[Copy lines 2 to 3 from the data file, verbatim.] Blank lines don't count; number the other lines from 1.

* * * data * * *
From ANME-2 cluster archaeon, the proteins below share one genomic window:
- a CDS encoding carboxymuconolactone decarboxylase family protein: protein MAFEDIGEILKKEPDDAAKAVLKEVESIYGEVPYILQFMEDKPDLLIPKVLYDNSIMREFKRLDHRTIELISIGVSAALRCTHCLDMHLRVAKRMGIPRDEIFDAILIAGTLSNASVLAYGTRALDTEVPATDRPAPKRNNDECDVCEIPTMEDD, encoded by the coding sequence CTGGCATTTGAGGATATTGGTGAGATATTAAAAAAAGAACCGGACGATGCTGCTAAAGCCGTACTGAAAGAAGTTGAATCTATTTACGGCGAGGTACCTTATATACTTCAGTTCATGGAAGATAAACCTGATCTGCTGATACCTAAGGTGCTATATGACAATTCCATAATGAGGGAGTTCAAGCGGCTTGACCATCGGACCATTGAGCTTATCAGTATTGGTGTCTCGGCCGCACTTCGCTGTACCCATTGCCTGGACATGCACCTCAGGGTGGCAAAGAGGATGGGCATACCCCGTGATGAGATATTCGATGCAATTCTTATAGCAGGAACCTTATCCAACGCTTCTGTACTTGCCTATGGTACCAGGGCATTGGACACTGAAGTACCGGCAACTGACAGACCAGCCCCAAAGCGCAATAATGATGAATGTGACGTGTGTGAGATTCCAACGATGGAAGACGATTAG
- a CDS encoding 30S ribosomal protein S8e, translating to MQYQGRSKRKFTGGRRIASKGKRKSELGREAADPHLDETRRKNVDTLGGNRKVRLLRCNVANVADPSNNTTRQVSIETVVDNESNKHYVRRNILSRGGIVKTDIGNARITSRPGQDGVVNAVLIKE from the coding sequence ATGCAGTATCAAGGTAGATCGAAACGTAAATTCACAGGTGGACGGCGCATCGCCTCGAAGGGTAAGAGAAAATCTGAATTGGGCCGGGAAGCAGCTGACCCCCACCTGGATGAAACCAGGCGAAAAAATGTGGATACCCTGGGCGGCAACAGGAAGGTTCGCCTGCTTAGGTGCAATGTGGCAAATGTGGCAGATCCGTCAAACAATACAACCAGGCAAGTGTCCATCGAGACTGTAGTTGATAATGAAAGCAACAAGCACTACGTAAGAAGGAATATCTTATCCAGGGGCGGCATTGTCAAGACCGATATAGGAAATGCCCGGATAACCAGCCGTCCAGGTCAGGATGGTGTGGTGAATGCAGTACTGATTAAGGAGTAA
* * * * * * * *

- a CDS encoding carboxymuconolactone decarboxylase family protein: protein MAFEDIGEILKKEPDDAAKAVLKEVESIYGEVPYILQFMEDKPDLLIPKVLYDNSIMREFKRLDHRTIELISIGVSAALRCTHCLDMHLRVAKRMGIPRDEIFDAILIAGTLSNASVLAYGTRALDTEVPATDRPAPKRNNDECDVCEIPTMEDD, encoded by the coding sequence CTGGCATTTGAGGATATTGGTGAGATATTAAAAAAAGAACCGGACGATGCTGCTAAAGCCGTACTGAAAGAAGTTGAATCTATTTACGGCGAGGTACCTTATATACTTCAGTTCATGGAAGATAAACCTGATCTGCTGATACCTAAGGTGCTATATGACAATTCCATAATGAGGGAGTTCAAGCGGCTTGACCATCGGACCATTGAGCTTATCAGTATTGGTGTCTCGGCCGCACTTCGCTGTACCCATTGCCTGGACATGCACCTCAGGGTGGCAAAGAGGATGGGCATACCCCGTGATGAGATATTCGATGCAATTCTTATAGCAGGAACCTTATCCAACGCTTCTGTACTTGCCTATGGTACCAGGGCATTGGACACTGAAGTACCGGCAACTGACAGACCAGCCCCAAAGCGCAATAATGATGAATGTGACGTGTGTGAGATTCCAACGATGGAAGACGATTAG
- a CDS encoding 30S ribosomal protein S8e, translating to MQYQGRSKRKFTGGRRIASKGKRKSELGREAADPHLDETRRKNVDTLGGNRKVRLLRCNVANVADPSNNTTRQVSIETVVDNESNKHYVRRNILSRGGIVKTDIGNARITSRPGQDGVVNAVLIKE from the coding sequence ATGCAGTATCAAGGTAGATCGAAACGTAAATTCACAGGTGGACGGCGCATCGCCTCGAAGGGTAAGAGAAAATCTGAATTGGGCCGGGAAGCAGCTGACCCCCACCTGGATGAAACCAGGCGAAAAAATGTGGATACCCTGGGCGGCAACAGGAAGGTTCGCCTGCTTAGGTGCAATGTGGCAAATGTGGCAGATCCGTCAAACAATACAACCAGGCAAGTGTCCATCGAGACTGTAGTTGATAATGAAAGCAACAAGCACTACGTAAGAAGGAATATCTTATCCAGGGGCGGCATTGTCAAGACCGATATAGGAAATGCCCGGATAACCAGCCGTCCAGGTCAGGATGGTGTGGTGAATGCAGTACTGATTAAGGAGTAA